Lea Bart

Hello ! I am a PhD Candidate in Economics at the University of Michigan studying the interactions between government policies, childbearing, and women and families' outcomes.  Much of my research interest lies in the experiences of low-income families, and the tradeoffs inherent in how the labor supply incentives of transfer programs like TANF and the EITC shape the period around birth.  My current work uses linked administrative data to study the dynamic effects of job protected maternity leave on women's labor market experiences. 

Contact: leajbart@umich.edu



Who is Financially Constrained in Their Choice of Contraception? Lessons from M-CARES (with Martha Bailey, Alexa Prettyman, Vanessa Wanner Lang, and Vanessa Dalton)

The Michigan Contraceptive Access, Research, and Evaluation Study (M-CARES) is a randomized control trial that examines how financial constraints affect the choice of contraceptives among uninsured individuals. Although all M-CARES participants are highly financially constrained, these constraints are more binding in some subgroups. Black women, women with less than a high school degree, and women with incomes above 250 percent of the federal poverty line are less financially constrained, whereas married women and those with three or more children are more financially constrained. A mediation analysis shows that attitudes and beliefs about contraception do not explain this heterogeneity across groups. 

The Missing Baby Bust: The Consequences of the COVID-19 Pandemic for Contraceptive Use, Pregnancy, and Childbirth among Low-Income Women (with Martha Bailey and Vanessa Lang) 

Multiple episodes in US history demonstrate that birth rates fall in response to recessions. However, the 2020 COVID-19 recession differed from earlier periods in that employment and access to contraception and abortion fell, as reproductive health centers across the country temporarily closed or reduced their capacity. This paper exploits novel survey and administrative data to examine how reductions in access to reproductive health care during 2020 affected contraceptive efficacy among low-income women. Accounting for 2020’s reductions in access to contraception and the economic slowdown, our results predict a modest decline in births of 1.1 percent in 2021 for low-income women. Further accounting for reductions in access to abortion implies that birth rates may even rise for low-income women. These results also suggest that already economically disadvantaged families disproportionately affected by the COVID-19 economy will experience a large increase in unplanned births.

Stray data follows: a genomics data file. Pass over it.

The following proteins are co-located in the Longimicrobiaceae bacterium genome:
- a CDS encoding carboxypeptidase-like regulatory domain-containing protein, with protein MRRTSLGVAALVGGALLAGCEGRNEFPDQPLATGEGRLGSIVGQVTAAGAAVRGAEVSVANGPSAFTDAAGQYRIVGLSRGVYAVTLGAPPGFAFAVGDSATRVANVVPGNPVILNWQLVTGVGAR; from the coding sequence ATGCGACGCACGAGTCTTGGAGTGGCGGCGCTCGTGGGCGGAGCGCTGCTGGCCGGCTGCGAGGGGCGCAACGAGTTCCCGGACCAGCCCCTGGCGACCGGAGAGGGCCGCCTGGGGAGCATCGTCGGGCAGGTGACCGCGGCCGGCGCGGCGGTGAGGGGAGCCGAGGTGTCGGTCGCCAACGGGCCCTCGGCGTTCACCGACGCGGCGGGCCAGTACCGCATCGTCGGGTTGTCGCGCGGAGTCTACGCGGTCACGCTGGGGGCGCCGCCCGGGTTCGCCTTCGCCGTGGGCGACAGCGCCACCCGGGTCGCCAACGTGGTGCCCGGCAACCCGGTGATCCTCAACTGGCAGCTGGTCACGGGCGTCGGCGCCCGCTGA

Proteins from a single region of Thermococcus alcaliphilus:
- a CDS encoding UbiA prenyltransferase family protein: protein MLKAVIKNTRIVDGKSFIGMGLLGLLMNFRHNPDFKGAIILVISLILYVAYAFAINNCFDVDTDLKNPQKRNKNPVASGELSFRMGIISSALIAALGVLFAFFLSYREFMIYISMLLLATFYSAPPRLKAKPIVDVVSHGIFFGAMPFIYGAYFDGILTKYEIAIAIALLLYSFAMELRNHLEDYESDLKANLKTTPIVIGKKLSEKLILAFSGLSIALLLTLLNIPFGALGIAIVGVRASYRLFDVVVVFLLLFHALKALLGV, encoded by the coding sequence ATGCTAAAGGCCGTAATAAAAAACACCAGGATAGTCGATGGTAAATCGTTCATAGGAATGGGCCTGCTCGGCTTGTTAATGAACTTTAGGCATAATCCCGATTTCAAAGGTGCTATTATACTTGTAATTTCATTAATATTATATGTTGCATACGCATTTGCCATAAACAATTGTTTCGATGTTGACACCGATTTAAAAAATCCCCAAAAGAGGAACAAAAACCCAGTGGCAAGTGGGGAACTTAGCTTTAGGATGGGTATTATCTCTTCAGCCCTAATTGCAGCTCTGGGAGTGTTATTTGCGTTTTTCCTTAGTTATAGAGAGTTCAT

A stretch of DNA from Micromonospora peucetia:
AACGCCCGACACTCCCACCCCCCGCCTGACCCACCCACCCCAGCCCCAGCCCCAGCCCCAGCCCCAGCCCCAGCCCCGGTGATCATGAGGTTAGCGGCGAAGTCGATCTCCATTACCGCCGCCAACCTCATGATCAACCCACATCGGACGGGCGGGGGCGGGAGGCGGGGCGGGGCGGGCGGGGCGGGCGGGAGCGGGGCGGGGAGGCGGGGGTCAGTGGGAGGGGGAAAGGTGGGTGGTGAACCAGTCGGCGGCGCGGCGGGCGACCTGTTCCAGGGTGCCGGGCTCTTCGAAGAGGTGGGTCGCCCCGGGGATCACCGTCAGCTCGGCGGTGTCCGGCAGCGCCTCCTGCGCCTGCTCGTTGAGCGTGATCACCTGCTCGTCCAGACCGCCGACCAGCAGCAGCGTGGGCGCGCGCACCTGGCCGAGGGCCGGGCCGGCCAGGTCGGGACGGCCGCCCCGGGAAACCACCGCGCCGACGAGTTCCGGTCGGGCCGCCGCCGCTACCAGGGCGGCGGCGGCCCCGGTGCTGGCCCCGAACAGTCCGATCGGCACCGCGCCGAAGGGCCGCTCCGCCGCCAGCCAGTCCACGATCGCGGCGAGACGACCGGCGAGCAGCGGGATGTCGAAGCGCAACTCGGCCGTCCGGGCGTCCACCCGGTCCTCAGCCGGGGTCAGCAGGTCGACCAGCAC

Working Papers

The Effects of the Family and Medical Leave Act on Women's Careers (Job Market Paper)

The Family and Medical Leave Act (FMLA) of 1993 revolutionized women’s ability to balance their family and careers, increasing the share of women with access to maternity leave by 40 percentage points. Over 30 years later, the evidence on the FMLA’s effect on women’s employment and earnings after childbirth is unable to rule out economically meaningful effects.  I fill this knowledge gap by bringing together population-level administrative data on birth timing and quarterly earnings to compare the post-birth outcomes of women whose job tenures make them eligible versus not eligible for FMLA leave. I find that being eligible for the FMLA increases the probability that women are employed one year after giving birth by 3.6%, driven by women being more likely to remain working for their pre-birth employers. FMLA eligibility also increases women’s earnings in the year after giving birth by $3,000, the same size as the maximum EITC credit for a one child household in 2010. This earnings effect persists up to six years after the child’s birth, with annual earnings still $2,000 higher among women eligible for the FMLA.